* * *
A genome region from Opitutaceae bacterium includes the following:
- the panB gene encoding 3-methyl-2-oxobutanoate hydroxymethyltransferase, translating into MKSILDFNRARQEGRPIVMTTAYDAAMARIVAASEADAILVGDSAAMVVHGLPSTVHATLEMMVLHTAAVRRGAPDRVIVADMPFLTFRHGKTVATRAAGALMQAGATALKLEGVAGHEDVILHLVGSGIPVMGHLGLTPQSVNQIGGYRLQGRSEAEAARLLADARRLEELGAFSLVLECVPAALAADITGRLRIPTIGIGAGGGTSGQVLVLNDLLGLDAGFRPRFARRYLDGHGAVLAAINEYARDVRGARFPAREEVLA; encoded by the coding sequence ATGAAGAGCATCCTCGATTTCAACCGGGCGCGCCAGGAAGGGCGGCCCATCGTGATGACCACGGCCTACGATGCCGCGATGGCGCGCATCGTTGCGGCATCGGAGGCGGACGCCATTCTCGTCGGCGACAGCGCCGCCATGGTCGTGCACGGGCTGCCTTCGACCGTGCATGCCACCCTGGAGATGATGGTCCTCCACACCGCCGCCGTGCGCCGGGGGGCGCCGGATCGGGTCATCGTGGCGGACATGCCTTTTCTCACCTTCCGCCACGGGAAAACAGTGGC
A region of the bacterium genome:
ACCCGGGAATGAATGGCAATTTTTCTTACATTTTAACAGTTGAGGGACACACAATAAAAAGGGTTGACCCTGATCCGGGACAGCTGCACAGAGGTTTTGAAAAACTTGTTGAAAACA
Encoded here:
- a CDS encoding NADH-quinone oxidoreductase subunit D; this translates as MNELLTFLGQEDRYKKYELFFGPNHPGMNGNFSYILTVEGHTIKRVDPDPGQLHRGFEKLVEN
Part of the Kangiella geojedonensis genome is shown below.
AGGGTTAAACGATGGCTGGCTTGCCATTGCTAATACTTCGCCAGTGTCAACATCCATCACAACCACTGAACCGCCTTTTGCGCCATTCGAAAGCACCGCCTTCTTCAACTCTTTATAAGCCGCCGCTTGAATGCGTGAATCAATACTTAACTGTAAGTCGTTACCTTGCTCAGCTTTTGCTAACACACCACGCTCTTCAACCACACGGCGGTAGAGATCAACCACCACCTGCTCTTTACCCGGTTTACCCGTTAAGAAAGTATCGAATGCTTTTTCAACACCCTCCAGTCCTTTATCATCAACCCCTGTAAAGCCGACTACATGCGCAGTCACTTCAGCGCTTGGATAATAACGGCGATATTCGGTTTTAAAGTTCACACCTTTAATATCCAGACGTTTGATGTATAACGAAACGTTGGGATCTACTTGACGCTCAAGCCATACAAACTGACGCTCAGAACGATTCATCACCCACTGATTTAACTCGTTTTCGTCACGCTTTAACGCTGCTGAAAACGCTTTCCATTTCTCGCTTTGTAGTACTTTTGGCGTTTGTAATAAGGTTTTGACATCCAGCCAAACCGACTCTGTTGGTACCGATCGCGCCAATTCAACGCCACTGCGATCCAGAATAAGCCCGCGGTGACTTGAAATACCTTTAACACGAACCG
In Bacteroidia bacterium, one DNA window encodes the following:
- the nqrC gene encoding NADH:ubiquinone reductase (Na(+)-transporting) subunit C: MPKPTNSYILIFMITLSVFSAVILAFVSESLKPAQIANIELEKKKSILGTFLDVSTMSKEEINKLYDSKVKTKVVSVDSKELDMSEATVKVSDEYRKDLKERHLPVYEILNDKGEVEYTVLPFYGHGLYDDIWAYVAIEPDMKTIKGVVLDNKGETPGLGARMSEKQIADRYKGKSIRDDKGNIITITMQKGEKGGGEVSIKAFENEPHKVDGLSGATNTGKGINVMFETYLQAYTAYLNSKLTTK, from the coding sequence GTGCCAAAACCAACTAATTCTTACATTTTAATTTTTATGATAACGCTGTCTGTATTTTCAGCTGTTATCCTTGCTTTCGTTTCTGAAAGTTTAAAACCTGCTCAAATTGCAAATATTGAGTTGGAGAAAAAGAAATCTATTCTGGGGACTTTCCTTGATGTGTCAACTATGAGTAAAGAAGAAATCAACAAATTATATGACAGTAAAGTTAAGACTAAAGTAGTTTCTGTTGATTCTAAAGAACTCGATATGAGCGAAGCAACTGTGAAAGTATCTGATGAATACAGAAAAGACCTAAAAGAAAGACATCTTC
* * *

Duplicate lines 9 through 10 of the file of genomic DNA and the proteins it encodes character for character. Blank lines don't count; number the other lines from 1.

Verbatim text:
In Bacteroidia bacterium, one DNA window encodes the following:
- the nqrC gene encoding NADH:ubiquinone reductase (Na(+)-transporting) subunit C: MPKPTNSYILIFMITLSVFSAVILAFVSESLKPAQIANIELEKKKSILGTFLDVSTMSKEEINKLYDSKVKTKVVSVDSKELDMSEATVKVSDEYRKDLKERHLPVYEILNDKGEVEYTVLPFYGHGLYDDIWAYVAIEPDMKTIKGVVLDNKGETPGLGARMSEKQIADRYKGKSIRDDKGNIITITMQKGEKGGGEVSIKAFENEPHKVDGLSGATNTGKGINVMFETYLQAYTAYLNSKLTTK, from the coding sequence GTGCCAAAACCAACTAATTCTTACATTTTAATTTTTATGATAACGCTGTCTGTATTTTCAGCTGTTATCCTTGCTTTCGTTTCTGAAAGTTTAAAACCTGCTCAAATTGCAAATATTGAGTTGGAGAAAAAGAAATCTATTCTGGGGACTTTCCTTGATGTGTCAACTATGAGTAAAGAAGAAATCAACAAATTATATGACAGTAAAGTTAAGACTAAAGTAGTTTCTGTTGATTCTAAAGAACTCGATATGAGCGAAGCAACTGTGAAAGTATCTGATGAATACAGAAAAGACCTAAAAGAAAGACATCTTC